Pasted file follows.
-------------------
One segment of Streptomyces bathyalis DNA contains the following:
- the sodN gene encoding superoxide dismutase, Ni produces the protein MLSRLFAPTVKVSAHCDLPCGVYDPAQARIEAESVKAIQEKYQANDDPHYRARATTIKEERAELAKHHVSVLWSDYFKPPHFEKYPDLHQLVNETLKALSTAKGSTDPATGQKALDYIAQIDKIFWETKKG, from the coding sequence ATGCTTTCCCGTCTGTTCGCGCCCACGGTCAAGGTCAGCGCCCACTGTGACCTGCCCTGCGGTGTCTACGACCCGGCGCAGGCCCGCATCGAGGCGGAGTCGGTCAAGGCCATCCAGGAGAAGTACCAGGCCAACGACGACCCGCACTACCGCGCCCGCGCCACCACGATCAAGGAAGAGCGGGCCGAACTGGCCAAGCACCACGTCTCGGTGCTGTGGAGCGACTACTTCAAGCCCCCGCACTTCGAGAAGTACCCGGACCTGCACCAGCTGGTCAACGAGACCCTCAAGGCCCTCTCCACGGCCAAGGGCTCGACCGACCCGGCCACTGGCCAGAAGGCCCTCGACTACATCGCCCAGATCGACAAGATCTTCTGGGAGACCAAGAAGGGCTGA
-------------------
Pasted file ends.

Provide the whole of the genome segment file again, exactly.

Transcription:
One segment of Streptomyces bathyalis DNA contains the following:
- the sodN gene encoding superoxide dismutase, Ni produces the protein MLSRLFAPTVKVSAHCDLPCGVYDPAQARIEAESVKAIQEKYQANDDPHYRARATTIKEERAELAKHHVSVLWSDYFKPPHFEKYPDLHQLVNETLKALSTAKGSTDPATGQKALDYIAQIDKIFWETKKG, from the coding sequence ATGCTTTCCCGTCTGTTCGCGCCCACGGTCAAGGTCAGCGCCCACTGTGACCTGCCCTGCGGTGTCTACGACCCGGCGCAGGCCCGCATCGAGGCGGAGTCGGTCAAGGCCATCCAGGAGAAGTACCAGGCCAACGACGACCCGCACTACCGCGCCCGCGCCACCACGATCAAGGAAGAGCGGGCCGAACTGGCCAAGCACCACGTCTCGGTGCTGTGGAGCGACTACTTCAAGCCCCCGCACTTCGAGAAGTACCCGGACCTGCACCAGCTGGTCAACGAGACCCTCAAGGCCCTCTCCACGGCCAAGGGCTCGACCGACCCGGCCACTGGCCAGAAGGCCCTCGACTACATCGCCCAGATCGACAAGATCTTCTGGGAGACCAAGAAGGGCTGA